Depending on who you ask, Rajon Rondo is somewhere in the top 5 among the league's point guards. And while I love his fire... and I love that he takes nothing from anyone... it's in his best interests to channel it a different way. If he truly wants to be an "elite" point guard... and get all the perks (read: endorsements) that go along with that... he's got to chill out a little.
Rondo's a young guy who still has a lot to learn. And part of getting a huge contract like this is becoming more mature and representing your team, as well as yourself. The Chris Paul incident was not Rondo's finest hour, but it's also not a big deal. Yet.
Rondo has time to focus the rage, or ego, or whatever it is, into something more productive. If he wants to take that one, last step from great to elite, he's got no choice. If he doesn't, little "nothing" incidents like the one with Paul will get blown more and more out of proportion. And that's ultimately going to cost him a lot of money.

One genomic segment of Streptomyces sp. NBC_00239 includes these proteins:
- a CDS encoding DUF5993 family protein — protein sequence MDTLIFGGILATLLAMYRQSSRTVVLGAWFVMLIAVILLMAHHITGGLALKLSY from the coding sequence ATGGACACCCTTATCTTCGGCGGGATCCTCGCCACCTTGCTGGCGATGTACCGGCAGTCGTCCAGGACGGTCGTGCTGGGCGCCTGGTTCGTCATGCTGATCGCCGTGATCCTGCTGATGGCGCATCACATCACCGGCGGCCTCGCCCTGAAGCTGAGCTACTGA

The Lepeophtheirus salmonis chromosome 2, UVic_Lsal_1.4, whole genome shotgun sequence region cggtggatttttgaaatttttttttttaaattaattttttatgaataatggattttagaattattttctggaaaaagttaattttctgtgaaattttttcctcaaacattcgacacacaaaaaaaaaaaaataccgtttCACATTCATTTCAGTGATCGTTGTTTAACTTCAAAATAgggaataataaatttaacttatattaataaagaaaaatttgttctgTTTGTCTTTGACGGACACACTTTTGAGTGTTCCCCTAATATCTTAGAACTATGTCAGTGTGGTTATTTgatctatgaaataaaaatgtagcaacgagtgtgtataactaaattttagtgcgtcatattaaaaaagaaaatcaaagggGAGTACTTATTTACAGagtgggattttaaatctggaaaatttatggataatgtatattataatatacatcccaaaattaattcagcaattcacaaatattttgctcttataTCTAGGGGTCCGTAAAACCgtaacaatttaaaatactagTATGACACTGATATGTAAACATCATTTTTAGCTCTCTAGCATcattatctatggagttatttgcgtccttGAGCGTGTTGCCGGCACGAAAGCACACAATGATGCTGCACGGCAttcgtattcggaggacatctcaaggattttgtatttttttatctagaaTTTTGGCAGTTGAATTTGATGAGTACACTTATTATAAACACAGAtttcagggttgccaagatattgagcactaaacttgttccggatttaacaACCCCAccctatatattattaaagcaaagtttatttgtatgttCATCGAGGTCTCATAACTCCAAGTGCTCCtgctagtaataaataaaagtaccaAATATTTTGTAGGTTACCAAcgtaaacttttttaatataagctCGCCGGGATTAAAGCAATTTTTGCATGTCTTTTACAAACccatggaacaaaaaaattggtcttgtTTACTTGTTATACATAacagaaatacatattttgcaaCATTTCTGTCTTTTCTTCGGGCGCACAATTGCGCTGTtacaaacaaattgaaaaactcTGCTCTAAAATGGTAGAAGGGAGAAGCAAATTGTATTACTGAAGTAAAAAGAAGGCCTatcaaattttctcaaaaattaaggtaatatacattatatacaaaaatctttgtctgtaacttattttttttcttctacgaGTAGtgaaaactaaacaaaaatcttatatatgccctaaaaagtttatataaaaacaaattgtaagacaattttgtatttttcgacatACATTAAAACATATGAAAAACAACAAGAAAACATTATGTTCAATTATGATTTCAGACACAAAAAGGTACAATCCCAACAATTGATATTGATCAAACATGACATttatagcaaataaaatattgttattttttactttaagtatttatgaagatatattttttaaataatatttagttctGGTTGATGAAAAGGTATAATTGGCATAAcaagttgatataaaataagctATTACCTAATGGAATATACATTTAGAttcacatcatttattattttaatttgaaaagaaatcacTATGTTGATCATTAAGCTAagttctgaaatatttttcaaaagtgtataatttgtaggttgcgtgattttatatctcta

Good blog. Paul is a thug. Has been his whole college and NBA career. He just has great PR. He does good things, helps people, and has a baby face. This gives him the edge on Rondo who is known as a hot head who doesn't listen to anyone. Rondo is a great player and could be even more with maturity. I just hope he learns and moves on. Rondo's future is very bright. ...View More...View Less
I know, I know... it's too early to really be able to make any conclusions about anything blah... blah... blah...
Two games into the season and the Celtics have shown one thing: They mean what they say about playing defense.
The numbers don't lie. The Cavs and Cats have combined to shoot 36.1%. The Celtics hold a 24 to 13.5 advantage in the assists per game column. The C's are blocking 8 shots a game. They're forcing 17.5 turnovers. They're making 9.5 steals and getting the ball stolen 6.5 times.
The C's defense is already stifling. And that's with KG still working his way back.... and Rasheed Wallace still getting his feet wet... and Marquis Daniels still figuring his way around the playbook.
It's early yet. And the Celtics defense will certainly have its bad games. But right out of the gates the Celtics have served notice: You're gonna have play a perfect offensive game to beat them. Anything short of that could very well mean a loss. You won't be hearing the other teams announcers say "this is a game we deserved to lose."
If you're playing like you deserve to lose... the Celtics will make sure of it.